Within the Greater Tokyo Area, the Tokaido Line was one of two major southbound regional rail lines, along with Yokosuka Line. Prior to the Commuting Five Directions Operation, Tokaido and Yokosuka Lines ran on the same set of tracks from Tokyo to Ofuna, 50 kms south. This severely constrained both high-demand lines to run more trains and carry more passengers.
The Commuting Five Directions Operation required several projects to separate the Tokaido and Yokosuka Lines. First, an underground line was added between Tokyo Station and Shinagawa Station just south of Tokyo for Yokosuka Line in 1976. (Some rapid Sobu Line use this to run express trains south of Tokyo on the Yokosuka Line. In some maps and way finding signages, rapid Sobu Line and Yokosuka Line are shown as a paired line). Second, a segment of the Yokosuka Line after Shinagawa heads away from the Tokaido Line onto a former freight line called the Hinkaku Line; this diversion separates Yokosuka Line entirely from the Tokaido Line between Shinagawa and just north of Yokohama at Tsurumi (where the 1963 fatal accident occurred). This was completed in 1980. The Yokosuka Line then rejoins the Tokaido Line at Tsurumi — but does not stop at the station — and runs parallel with the Tokaido Line in a new set of tracks south through Yokohama and ultimately Ofuna.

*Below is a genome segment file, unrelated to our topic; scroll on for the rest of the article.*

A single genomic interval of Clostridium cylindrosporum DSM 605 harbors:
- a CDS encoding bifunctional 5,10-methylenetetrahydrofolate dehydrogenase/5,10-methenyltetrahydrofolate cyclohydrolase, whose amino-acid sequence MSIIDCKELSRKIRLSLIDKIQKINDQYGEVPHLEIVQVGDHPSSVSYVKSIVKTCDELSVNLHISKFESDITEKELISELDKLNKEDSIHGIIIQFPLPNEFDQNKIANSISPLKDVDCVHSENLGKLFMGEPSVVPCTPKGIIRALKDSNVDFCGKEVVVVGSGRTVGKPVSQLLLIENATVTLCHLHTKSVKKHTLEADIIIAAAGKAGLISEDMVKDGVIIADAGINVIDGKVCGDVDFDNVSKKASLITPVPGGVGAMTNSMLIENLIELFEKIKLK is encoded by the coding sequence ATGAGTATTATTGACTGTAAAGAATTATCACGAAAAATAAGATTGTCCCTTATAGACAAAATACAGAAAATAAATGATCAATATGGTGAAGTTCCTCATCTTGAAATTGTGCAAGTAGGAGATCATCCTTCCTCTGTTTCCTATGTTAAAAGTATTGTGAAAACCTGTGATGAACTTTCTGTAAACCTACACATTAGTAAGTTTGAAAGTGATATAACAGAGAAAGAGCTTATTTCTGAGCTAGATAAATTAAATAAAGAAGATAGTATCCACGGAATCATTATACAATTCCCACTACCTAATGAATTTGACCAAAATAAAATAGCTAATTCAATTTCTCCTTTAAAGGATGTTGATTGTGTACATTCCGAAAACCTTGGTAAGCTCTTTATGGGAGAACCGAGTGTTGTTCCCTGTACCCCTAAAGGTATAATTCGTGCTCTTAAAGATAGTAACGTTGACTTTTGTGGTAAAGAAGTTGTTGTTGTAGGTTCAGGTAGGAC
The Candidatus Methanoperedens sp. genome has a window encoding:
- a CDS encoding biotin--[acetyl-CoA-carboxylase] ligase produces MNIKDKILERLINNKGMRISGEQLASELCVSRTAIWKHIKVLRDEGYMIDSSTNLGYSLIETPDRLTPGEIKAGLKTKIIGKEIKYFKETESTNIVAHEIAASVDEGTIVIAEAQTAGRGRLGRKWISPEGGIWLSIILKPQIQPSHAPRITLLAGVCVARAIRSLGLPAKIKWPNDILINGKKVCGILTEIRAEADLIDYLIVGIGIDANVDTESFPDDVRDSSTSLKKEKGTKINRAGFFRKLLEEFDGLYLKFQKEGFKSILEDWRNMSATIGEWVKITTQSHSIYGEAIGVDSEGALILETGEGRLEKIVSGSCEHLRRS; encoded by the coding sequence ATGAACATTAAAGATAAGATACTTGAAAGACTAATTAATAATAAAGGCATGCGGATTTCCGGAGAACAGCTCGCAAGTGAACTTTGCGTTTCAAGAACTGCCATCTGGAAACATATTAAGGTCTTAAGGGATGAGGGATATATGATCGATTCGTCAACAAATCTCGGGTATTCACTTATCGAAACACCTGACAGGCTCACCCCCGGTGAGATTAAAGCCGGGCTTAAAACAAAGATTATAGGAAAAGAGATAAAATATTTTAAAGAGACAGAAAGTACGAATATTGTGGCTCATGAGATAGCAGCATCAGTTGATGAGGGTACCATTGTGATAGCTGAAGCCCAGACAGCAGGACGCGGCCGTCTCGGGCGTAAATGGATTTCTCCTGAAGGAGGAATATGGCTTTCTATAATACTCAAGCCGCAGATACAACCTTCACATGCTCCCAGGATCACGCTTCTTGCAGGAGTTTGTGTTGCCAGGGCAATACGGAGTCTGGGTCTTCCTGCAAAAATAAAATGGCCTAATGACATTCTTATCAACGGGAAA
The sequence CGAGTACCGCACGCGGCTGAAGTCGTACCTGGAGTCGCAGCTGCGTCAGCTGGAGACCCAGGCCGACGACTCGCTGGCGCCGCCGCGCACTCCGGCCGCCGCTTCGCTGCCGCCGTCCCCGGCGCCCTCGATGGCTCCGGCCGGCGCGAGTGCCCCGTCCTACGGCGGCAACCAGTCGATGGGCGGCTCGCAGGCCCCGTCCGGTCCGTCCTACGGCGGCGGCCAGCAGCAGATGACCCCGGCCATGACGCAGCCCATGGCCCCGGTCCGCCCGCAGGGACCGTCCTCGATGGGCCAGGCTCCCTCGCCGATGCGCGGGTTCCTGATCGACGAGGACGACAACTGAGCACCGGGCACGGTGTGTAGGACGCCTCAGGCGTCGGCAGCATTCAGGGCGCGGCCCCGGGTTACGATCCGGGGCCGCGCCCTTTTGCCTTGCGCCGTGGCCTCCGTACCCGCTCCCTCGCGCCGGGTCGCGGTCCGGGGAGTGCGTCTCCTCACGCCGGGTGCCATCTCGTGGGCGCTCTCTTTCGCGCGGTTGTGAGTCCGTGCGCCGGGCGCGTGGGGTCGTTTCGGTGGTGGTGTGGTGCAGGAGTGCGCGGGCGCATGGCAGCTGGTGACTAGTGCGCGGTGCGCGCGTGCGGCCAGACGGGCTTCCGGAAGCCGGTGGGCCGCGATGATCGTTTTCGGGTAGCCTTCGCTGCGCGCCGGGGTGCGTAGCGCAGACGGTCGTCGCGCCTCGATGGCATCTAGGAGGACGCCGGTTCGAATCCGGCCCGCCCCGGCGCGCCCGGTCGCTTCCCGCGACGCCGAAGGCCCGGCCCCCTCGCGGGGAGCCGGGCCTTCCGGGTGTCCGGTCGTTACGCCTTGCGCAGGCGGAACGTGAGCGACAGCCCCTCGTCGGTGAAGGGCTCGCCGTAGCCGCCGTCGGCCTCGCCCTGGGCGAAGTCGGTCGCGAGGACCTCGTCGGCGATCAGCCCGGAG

Due to the length and the complexity (in needing to rejigger freight lines for this separation), Tokaido and Yokosuka were not separated fully until 1980.
Impact on Congestion
In his 1995 study, Yoshimasa Tadenuma at the Transport Policy Research Institute looked into evaluating how much the Commuting Five Directions Operation impacted commuting capacity and congestion rates during a single peak commute hour. In his study, he displayed this table comparing the five lines’ 1965 conditions to 1995 conditions, a generation after the Operation’s completion.22